At Gawker this morning, Max Read did a thorough job of explaining why Washington Post columnist Richard Cohen, who appears to have shown considerable disappointment in real life that he’s not attractive to some of his very young colleagues, is perhaps not the person best fit to decry Daniel Craig’s chiseled physique and to praise retro, older sex symbols like Humphrey Bogart and Cary Grant as Cohen did his column yesterday. But reading through Cohen’s lament that ladies of roughly my age seem to dig Craig more than we do grizzled syndicated columnists, I think that Cohen, without intending to, is expressing an anxiety that’s worth examining. James Bond’s being treated like a Bond girl. The ascendance of young adult literature means that pop culture has more and more gorgeous young men who are offered up like a dessert tray for heroines’ pleasures. And as images of what makes a man attractive and successful as determined by female desires and standards proliferate in our culture, it makes sense that the guys watching at home would start to worry if they measure up, and to think about what would happen to them if they started facing ideals as rigid as those imposed on women.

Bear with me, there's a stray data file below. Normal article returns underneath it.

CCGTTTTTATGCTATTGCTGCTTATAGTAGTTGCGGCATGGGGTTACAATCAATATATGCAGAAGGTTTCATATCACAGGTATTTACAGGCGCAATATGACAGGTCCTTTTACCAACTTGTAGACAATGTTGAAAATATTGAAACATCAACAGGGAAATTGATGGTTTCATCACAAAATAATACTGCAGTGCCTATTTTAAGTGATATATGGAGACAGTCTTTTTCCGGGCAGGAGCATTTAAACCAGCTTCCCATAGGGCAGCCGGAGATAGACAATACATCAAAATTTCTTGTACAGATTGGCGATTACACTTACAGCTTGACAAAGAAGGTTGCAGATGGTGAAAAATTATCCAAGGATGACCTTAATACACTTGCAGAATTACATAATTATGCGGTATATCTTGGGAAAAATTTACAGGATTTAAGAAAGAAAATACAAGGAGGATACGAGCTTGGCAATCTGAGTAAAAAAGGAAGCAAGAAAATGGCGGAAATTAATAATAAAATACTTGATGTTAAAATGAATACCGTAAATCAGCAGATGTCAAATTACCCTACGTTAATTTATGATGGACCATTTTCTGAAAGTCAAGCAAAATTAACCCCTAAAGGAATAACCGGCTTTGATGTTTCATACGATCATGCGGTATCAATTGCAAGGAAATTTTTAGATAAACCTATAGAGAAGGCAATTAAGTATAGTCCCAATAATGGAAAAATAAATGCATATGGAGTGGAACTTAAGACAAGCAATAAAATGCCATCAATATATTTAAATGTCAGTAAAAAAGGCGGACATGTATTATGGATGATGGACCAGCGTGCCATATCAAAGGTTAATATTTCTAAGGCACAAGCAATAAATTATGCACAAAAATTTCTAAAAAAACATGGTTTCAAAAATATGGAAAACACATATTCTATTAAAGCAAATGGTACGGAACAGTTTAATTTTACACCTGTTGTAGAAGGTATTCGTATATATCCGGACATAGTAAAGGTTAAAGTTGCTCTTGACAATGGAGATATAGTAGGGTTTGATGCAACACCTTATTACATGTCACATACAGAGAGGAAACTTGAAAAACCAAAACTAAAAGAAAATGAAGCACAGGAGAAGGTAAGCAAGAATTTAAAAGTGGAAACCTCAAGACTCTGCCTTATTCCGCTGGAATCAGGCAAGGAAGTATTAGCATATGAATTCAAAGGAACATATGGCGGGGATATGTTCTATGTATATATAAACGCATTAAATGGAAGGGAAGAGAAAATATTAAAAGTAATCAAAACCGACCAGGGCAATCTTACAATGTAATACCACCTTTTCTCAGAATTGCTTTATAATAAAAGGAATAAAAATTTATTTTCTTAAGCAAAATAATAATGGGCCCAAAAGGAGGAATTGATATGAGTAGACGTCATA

That Cohen, whether he recognizes it or not, is not alone in his anxiety doesn’t exactly make his critique of James Bond in comparison to older, less athletic, but still super-rich and super-white guys thoughtful or incisive. Desirable masculinity, as Cohen outlines it, is a pretty great deal for men, or at least, men of a certain financial position and class upbringing. A world in which men can take the things they learned when they were young about how to “handle a maitre d’ as well as a commie assassin,” or about how to be the kind of man who “knows his martinis, but he also knows how to send out a suit for swift hotel cleaning,” buy some style along the way, and have beautiful women fall into their laps is one that doesn’t force those men to suffer much in the way of anxiety or upkeep. There’s no female gaze or female judgement here—nor any concern for female pleasure, the question of what those male bodies might be good for. Men present the standards for manhood, and women effortlessly—gratefully, really—accept them.